Need to know about vishing fraud? You can bet your house on it!
Fraudsters don’t care where you live. They don’t even care how much money you have. Research shows that fraudsters target people who are vulnerable.
Indeed, according to my calculations those aged over 55 are ten times more likely to fall victim to a vishing scam, with 28% of the population currently falling victim to 80% of the fraud. This might be because older account holders are less likely to make use of online services and are more reliant on telephone banking. Isolation and fear contribute towards their vulnerability.
What is vishing?
This vishing scam is brilliant in its simplicity; deceive the victim into thinking they are talking to their bank. The most common approach involves a fraudster calling the victim directly and requesting they call their bank to discuss an urgent security issue.
By using a loophole in UK landline services that allows a caller to remain on the line even if a phone is put down on the receiving end, fraudsters can deceive the victims into thinking they are dialling their bank independently, while actually never disconnecting the phone line.
Once convinced of the security threat, it’s easy to steer the victim towards an urgent fund transfer to protect their hard earned savings.
What impact does it have on consumers and banks?
The worst part; banks do not take accountability for customers moving their money and are usually not liable for reimbursing the victim once the fraud has been detected. RBS recently reported that 70% of customers falling victim to scams do not receive any compensation from the bank. Yet with the potential for huge reputational damage and an ever increasing amount of customers choosing to switch providers, banks really do need to step up and act.
So how can banks curb this disturbing wave of financial crime? Raising awareness within target demographics can certainly help. We’ve seen campaigns aimed at bringing banking customers online, but often these are targeted towards younger, more technically savvy generations. It appears many banks are guilty of targeting awareness campaigns towards those who want to hear it, not those who need to hear it. A welcome exception is the Barclays Digital Eagles programme, which does look to assist the older generation in accessing online banking.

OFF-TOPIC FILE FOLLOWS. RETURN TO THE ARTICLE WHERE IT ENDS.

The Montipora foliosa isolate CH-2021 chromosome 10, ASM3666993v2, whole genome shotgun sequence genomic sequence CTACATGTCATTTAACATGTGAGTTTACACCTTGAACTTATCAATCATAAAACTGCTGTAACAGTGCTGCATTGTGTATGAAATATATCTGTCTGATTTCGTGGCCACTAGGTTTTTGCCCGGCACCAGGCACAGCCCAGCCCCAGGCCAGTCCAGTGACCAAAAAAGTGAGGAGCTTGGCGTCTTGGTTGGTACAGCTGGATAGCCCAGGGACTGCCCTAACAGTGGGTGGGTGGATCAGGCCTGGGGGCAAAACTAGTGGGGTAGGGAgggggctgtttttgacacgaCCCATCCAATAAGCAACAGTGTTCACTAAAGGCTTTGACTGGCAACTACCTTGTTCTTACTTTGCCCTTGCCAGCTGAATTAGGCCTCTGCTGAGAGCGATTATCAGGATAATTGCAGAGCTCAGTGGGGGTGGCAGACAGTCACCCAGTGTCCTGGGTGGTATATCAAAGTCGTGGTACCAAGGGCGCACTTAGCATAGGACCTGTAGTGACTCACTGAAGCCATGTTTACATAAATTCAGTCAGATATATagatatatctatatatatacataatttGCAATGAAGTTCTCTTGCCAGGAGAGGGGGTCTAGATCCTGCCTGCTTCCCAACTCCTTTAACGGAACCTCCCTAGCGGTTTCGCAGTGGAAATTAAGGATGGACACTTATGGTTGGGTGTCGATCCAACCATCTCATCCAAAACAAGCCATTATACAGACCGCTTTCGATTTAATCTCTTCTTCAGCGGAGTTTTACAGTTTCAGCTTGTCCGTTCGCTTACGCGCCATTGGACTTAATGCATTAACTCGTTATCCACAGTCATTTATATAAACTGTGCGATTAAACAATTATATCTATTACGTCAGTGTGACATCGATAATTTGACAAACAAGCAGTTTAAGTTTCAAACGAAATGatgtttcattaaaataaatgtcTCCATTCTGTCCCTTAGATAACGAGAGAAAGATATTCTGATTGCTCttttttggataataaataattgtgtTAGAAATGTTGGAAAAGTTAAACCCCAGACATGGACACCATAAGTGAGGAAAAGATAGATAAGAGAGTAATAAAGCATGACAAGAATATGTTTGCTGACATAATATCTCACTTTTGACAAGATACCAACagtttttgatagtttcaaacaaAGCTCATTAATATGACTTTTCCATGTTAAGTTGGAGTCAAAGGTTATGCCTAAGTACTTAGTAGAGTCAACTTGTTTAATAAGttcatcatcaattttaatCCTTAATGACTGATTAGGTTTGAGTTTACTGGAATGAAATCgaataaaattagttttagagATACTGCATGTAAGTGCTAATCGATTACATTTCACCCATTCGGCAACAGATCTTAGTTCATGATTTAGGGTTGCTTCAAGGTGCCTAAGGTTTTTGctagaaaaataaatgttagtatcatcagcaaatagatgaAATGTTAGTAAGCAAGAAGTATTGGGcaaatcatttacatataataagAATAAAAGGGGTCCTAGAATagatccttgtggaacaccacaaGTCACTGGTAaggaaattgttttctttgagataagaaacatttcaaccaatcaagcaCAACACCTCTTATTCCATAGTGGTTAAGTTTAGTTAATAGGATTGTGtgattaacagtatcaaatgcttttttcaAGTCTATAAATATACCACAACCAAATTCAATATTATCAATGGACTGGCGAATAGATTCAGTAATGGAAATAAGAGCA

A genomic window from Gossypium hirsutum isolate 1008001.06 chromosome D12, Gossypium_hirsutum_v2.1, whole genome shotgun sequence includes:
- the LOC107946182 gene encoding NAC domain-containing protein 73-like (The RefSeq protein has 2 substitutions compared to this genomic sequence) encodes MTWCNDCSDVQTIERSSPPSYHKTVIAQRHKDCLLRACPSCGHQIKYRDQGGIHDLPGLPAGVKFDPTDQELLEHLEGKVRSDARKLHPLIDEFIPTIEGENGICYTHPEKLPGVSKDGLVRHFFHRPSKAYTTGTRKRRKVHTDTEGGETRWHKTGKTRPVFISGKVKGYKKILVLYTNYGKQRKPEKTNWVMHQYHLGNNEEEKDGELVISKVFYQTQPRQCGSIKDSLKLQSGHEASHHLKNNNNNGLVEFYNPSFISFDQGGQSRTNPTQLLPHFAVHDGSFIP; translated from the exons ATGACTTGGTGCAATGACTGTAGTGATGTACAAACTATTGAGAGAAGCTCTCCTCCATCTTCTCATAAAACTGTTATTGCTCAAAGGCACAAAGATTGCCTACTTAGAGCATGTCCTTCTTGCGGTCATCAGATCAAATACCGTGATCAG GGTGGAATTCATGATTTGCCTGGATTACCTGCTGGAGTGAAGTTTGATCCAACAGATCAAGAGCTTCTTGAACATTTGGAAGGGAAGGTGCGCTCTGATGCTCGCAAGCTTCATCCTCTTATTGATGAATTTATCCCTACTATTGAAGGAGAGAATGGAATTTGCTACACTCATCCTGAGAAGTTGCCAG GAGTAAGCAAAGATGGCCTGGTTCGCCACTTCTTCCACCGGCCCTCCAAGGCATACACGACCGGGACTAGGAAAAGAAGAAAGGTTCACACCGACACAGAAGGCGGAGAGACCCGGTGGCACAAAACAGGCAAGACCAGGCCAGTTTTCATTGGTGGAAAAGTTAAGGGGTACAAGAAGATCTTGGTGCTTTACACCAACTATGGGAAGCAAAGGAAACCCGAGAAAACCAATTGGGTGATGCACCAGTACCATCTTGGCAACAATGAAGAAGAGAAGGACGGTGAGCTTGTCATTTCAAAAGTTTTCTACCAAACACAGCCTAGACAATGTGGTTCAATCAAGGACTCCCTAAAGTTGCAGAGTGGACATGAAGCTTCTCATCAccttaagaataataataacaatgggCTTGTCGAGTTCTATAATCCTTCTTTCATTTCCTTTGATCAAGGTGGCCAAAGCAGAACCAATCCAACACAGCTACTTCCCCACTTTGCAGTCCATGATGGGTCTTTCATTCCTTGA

Two-way verification is one solution growing in popularity. Often used online by presenting a unique picture or phrase on login, this works by establishing an initial agreement between customer and organisation so that ongoing identity confirmation is mutual. A similar solution for telephone banking would allow customers to identify if they are talking to their real bank over the phone and avoid falling victim to vishing fraud.
However, prevention through awareness isn’t the only answer. Banks need to revolutionise how they respond to fraud.
An analytical solution?
Real-time dynamic risk profiling can allow banks to identify and halt suspect transactions conducted by customers in high risk segments, making it harder for the criminals to get paid. Did you know that most banks do not use the name of the account holder to verify bank transfers? Only the account number and sort code are used when verifying a payment. In an age where real time verification is possible and used in so many aspects of daily life, banks must do more to make bank transfers secure.
A recent example of fraud targeted a homebuyer transferring their mortgage deposit to their solicitor. After emailing their solicitor for details of where to transfer the large sum and receiving a real response, the victim soon receives a second apologetic email along with updated bank details.
To the victim, the emails appeared to be part of the same conversation, exactly the aim of the fraudster closely mimicking the solicitors email. Unfortunately, they transferred the money to the fraudster and due to the victim freely transferring the money, the bank again offers no compensation.
Couldn’t this be easily prevented by the bank’s matching the name on the transfer to the recipient in real time? A fraudster may be able to convince a victim to change the account number, but it would be challenging to convince someone to change the name of the solicitors firm on the transfer.
Banks clearly have a challenging time ahead. With a rising tide of new services coming available to consumers, banks must be seen as a safe haven for financial security. Fraudsters are becoming more determined and ruthless; banks urgently need to innovate to keep up.